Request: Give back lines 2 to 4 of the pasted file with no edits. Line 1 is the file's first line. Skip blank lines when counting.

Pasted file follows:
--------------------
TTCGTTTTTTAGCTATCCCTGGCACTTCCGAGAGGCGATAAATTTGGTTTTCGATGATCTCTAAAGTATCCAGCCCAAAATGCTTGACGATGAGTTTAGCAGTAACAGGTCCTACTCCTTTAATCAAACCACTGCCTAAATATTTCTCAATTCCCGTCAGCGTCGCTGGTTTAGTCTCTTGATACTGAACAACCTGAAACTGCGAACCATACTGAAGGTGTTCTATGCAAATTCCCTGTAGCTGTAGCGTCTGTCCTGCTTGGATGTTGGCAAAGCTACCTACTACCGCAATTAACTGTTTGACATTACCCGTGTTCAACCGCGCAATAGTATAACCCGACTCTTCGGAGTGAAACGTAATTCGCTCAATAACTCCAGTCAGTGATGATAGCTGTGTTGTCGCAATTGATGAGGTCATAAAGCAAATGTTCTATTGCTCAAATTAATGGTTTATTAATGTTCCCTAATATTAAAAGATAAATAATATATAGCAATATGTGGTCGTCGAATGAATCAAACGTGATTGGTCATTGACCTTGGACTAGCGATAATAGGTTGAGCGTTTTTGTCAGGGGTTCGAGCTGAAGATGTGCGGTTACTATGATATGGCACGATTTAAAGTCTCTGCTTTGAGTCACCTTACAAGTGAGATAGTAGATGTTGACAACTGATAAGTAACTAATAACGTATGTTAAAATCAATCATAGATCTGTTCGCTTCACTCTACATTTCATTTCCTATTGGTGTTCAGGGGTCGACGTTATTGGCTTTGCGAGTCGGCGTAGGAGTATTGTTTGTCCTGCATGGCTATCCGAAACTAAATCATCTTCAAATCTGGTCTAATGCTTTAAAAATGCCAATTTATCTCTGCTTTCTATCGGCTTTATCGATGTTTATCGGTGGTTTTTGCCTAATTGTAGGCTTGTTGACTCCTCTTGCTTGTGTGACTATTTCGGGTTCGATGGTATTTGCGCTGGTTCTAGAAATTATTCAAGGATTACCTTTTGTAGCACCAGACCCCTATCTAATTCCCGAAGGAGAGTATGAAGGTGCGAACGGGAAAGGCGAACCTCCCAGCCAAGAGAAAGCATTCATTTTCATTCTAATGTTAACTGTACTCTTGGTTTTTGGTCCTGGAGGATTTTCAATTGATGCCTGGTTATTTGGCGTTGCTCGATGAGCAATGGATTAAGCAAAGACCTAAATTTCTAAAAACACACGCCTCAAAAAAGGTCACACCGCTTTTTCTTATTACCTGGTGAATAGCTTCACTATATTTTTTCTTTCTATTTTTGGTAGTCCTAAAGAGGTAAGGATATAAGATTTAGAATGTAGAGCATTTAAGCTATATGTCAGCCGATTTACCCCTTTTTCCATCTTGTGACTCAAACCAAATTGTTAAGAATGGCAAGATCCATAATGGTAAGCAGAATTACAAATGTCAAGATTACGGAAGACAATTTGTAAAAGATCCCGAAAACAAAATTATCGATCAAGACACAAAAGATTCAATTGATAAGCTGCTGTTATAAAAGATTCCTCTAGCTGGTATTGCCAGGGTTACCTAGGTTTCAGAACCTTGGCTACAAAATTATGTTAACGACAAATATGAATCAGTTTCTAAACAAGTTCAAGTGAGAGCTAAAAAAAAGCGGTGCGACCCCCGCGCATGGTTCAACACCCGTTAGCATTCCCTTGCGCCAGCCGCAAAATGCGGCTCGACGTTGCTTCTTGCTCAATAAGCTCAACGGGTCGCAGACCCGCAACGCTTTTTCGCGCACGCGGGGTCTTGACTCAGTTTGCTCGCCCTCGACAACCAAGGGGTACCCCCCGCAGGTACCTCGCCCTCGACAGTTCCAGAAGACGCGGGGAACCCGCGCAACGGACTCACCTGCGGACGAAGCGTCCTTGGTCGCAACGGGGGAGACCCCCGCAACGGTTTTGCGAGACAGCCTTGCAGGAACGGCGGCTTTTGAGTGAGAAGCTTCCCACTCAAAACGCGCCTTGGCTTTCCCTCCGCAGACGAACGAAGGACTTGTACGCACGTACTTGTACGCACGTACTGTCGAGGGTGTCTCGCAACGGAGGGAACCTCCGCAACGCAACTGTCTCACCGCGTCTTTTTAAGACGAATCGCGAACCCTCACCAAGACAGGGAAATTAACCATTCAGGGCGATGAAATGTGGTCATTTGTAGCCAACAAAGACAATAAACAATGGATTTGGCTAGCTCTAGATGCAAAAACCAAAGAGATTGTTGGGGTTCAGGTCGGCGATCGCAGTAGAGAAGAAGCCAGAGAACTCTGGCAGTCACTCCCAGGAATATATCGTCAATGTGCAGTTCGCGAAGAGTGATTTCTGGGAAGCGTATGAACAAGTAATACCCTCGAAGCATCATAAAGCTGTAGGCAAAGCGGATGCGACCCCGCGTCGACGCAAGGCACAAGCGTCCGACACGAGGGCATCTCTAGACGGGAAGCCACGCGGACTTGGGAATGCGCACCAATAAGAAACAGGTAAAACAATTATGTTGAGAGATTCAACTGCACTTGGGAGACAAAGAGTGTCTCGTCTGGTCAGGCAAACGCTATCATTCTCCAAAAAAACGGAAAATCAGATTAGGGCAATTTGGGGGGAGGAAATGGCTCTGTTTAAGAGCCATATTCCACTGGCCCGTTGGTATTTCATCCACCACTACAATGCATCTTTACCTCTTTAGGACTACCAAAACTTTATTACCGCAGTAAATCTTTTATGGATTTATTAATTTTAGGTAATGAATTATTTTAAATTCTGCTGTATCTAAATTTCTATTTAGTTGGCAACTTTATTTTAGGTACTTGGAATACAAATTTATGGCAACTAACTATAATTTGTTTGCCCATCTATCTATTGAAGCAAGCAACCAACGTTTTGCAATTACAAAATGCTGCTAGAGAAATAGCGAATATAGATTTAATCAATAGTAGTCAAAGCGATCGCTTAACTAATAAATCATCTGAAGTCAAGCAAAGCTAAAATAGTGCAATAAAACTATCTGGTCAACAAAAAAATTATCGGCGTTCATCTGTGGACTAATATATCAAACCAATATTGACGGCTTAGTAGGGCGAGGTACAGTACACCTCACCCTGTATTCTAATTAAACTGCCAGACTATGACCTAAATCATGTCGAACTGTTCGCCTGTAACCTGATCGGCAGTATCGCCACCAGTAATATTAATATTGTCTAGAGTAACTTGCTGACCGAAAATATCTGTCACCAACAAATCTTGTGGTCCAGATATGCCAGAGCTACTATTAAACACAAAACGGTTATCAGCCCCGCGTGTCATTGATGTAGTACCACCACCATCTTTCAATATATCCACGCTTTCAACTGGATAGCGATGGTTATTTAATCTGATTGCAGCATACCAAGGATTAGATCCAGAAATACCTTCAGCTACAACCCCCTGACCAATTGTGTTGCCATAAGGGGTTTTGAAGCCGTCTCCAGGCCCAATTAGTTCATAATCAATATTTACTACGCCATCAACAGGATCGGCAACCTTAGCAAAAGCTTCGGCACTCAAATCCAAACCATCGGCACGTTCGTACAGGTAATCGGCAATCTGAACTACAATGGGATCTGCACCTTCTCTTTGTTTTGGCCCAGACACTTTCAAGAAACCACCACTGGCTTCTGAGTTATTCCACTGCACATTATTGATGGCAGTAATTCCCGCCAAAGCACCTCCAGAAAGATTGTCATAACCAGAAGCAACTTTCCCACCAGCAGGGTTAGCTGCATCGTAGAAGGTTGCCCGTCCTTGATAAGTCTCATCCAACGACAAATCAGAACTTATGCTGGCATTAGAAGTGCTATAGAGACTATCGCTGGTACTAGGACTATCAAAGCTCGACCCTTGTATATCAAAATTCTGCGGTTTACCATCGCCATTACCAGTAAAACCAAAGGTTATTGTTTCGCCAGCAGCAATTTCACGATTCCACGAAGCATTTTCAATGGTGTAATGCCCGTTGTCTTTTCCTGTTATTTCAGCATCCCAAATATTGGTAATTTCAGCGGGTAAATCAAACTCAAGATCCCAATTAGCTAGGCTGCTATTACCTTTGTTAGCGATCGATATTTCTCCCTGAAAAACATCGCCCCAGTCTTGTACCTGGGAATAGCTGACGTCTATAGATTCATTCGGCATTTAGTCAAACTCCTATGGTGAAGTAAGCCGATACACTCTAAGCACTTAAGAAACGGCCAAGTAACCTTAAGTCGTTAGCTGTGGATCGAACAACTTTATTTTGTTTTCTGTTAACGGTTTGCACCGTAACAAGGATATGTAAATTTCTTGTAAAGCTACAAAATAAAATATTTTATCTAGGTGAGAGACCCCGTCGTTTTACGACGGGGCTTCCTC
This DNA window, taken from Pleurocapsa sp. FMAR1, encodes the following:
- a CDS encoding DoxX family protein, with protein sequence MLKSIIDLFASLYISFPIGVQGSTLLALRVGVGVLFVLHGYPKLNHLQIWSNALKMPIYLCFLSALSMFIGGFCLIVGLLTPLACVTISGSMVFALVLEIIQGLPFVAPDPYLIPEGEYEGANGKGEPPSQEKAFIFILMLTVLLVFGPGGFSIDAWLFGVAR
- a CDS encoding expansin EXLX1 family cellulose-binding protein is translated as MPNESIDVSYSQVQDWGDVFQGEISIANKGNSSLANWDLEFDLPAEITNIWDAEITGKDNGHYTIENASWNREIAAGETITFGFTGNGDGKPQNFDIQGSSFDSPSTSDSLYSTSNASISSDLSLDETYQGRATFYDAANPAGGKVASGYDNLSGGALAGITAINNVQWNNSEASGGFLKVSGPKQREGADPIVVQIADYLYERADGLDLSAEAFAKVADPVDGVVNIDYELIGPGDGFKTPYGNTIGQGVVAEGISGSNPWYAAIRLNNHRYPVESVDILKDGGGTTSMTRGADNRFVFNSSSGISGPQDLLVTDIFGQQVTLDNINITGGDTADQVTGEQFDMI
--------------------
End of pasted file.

This DNA window, taken from Pleurocapsa sp. FMAR1, encodes the following:
- a CDS encoding DoxX family protein, with protein sequence MLKSIIDLFASLYISFPIGVQGSTLLALRVGVGVLFVLHGYPKLNHLQIWSNALKMPIYLCFLSALSMFIGGFCLIVGLLTPLACVTISGSMVFALVLEIIQGLPFVAPDPYLIPEGEYEGANGKGEPPSQEKAFIFILMLTVLLVFGPGGFSIDAWLFGVAR
- a CDS encoding expansin EXLX1 family cellulose-binding protein is translated as MPNESIDVSYSQVQDWGDVFQGEISIANKGNSSLANWDLEFDLPAEITNIWDAEITGKDNGHYTIENASWNREIAAGETITFGFTGNGDGKPQNFDIQGSSFDSPSTSDSLYSTSNASISSDLSLDETYQGRATFYDAANPAGGKVASGYDNLSGGALAGITAINNVQWNNSEASGGFLKVSGPKQREGADPIVVQIADYLYERADGLDLSAEAFAKVADPVDGVVNIDYELIGPGDGFKTPYGNTIGQGVVAEGISGSNPWYAAIRLNNHRYPVESVDILKDGGGTTSMTRGADNRFVFNSSSGISGPQDLLVTDIFGQQVTLDNINITGGDTADQVTGEQFDMI